Recent print news about the deliberate and malicious poisoning of a dog and two horses with oleander baits was confirmed in the April 2016 California Food Animal Health and Food Safety (CFAHS) bulletin.1 An 18-year-old draft horse and a dog died after ingesting baits placed along a fence line and in a horse paddock. A second horse developed clinical signs but recovered. The baits appeared to be cookies and contained “oats, shredded apples, carrots, and molasses” as well as “very small green leaf fragments throughout.”1 Analysis of the baits showed large amounts of oleandrin, one of the toxins found in the shrub Nerium oleander.1
Nerium oleander (common oleander) and Thevetia peruviana (yellow oleander) are the two most common species of oleander in the dogbane family Apocynaceae.2,3Nerium oleander is native to the Mediterranean region and T. peruviana to tropical America regions. Both species are currently grown as ornamental evergreen shrubs in many tropical and subtropical areas, but N. oleander is the prevalent species in the United States. Although a few hardy varieties exist elsewhere in the United States, N. oleander is found primarily in the Southern states and California.4 Little T. peruviana is present in these areas. More frequently it is used as an ornamental shrub in many parts of Mexico and Central American countries. Let’s concentrate on N. oleander.
Nerium oleander is well-described as a shrub or small tree growing to heights of six to 12 feet.2,3 The narrow leaves, often described as lancet-shaped, are dark green with rather distinct yellowish veins and grow in pairs or whorls of three.
Clusters of two- to three-inch-diameter, five-lobed, fringed, white-, pink-, salmon- or red-colored flowers are found at the branch ends. Fruits are present as a long, slender pod or capsule with downy seeds, and the sap is clear and sticky.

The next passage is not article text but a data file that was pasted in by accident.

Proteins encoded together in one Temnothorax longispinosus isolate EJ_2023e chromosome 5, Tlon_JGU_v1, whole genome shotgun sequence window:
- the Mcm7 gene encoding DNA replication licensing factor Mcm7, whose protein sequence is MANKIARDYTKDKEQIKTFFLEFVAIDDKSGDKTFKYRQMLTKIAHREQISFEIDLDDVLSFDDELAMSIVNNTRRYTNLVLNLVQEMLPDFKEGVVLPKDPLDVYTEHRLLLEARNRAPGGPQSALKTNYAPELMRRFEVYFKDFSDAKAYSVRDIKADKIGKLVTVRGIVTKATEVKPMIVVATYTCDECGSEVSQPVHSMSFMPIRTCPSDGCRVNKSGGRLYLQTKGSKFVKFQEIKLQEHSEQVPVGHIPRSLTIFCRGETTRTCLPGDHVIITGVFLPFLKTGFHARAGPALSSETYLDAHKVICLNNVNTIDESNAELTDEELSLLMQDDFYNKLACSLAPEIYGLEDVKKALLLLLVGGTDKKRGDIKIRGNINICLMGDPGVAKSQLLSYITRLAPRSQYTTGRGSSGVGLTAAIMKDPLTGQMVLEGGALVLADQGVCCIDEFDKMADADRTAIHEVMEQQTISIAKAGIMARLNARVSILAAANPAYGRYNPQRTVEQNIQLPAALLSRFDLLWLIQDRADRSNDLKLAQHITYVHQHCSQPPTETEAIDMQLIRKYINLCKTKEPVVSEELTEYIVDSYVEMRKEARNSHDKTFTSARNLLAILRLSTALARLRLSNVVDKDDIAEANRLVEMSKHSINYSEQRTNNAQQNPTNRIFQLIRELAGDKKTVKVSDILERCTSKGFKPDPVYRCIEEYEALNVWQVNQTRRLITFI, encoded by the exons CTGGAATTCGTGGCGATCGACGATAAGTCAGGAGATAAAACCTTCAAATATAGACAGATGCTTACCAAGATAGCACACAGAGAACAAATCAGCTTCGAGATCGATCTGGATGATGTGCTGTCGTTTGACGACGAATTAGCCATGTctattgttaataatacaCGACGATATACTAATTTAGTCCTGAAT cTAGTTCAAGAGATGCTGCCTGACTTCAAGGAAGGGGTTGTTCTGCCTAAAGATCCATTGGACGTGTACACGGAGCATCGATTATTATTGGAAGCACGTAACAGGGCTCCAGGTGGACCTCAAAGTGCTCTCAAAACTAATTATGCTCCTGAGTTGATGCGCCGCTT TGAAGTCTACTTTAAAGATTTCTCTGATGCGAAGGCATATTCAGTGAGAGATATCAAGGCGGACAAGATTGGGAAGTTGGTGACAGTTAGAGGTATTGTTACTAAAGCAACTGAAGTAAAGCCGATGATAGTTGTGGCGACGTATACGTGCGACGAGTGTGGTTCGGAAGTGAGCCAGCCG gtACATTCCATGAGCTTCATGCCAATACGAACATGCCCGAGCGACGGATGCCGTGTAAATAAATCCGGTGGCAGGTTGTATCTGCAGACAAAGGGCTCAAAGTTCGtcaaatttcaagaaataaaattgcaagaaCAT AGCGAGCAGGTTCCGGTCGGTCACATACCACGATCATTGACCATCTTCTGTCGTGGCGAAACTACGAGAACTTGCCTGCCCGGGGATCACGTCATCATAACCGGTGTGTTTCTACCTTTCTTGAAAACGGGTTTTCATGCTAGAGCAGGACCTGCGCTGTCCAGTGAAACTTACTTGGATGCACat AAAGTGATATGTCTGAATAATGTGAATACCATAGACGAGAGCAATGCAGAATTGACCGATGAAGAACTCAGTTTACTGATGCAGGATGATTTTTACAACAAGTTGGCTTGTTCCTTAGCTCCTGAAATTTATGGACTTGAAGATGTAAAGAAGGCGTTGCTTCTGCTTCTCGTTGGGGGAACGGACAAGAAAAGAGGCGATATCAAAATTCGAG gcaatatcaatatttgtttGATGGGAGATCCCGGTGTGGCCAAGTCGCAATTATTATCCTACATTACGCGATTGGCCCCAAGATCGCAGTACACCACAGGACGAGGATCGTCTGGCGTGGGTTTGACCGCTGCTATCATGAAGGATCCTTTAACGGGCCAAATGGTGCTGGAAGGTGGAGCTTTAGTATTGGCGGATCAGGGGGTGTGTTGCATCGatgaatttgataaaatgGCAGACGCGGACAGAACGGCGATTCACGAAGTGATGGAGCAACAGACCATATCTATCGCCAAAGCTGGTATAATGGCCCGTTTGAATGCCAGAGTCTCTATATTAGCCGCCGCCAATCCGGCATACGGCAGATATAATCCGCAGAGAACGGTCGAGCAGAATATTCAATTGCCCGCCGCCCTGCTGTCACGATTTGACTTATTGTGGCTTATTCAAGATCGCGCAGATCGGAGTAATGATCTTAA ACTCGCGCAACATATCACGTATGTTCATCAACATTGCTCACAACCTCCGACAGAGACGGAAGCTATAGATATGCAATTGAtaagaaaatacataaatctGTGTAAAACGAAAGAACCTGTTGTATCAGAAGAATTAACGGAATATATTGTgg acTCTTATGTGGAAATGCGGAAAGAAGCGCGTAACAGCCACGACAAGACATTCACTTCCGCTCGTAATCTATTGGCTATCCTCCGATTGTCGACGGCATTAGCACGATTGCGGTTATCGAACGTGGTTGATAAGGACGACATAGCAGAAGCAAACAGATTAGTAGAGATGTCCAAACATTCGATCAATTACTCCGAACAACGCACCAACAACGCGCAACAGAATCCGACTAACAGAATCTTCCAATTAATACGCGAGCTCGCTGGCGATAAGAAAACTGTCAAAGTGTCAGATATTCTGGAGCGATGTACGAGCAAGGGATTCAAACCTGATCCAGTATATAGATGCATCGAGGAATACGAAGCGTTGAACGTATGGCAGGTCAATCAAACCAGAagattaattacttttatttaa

All parts of the N. oleander plant are toxic.2,3,5 Cardiac glycosides, the known toxins, are found in the roots, stems, leaves, flowers, seeds and fruit as well as sap, plant nectar and even water in which oleander leaves have been floating.2,6 Roots and stems contain the highest amount of toxin, with the amount in leaves and flowers following closely behind.2,3 Interestingly, the total cardiac glycoside content is reported to be highest in plants with red flowers.2,5 A number of different cardenolide glycosides have been identified in N. oleander, with some references suggesting there may be as many as 30 separate glycosides.3,7 Oleandrin, however, with a mechanism of action similar to digoxin or digitoxin, remains the most widely recognized cardiac glycoside in most scientific papers.2,3
A little goes a long way
The toxic dose of N. oleander varies depending on the plant part and concentration of toxin. It is difficult to find a single toxic dose that includes all animal species. Most suggested toxic doses are related to leaves, although it is often hard to know whether they are green or dry leaves. An ingested dose of 0.005% of an animal’s weight in dry leaves is generally considered lethal to horses and ruminants.4,5 This amount is equal to about 10 to 20 leaves for a mature horse. Other ruminant studies suggested a minimal lethal dose of 50 mg leaves/kg.8 This information is complicated by a suggested lethal dose in sheep of 110 mg dry leaves/kg6 and much larger amounts in goats.8 Recently, a suggested dose of 0.25 mg green leaves/kg was associated with poisoning in dogs.7
Heart-stopping effects, among others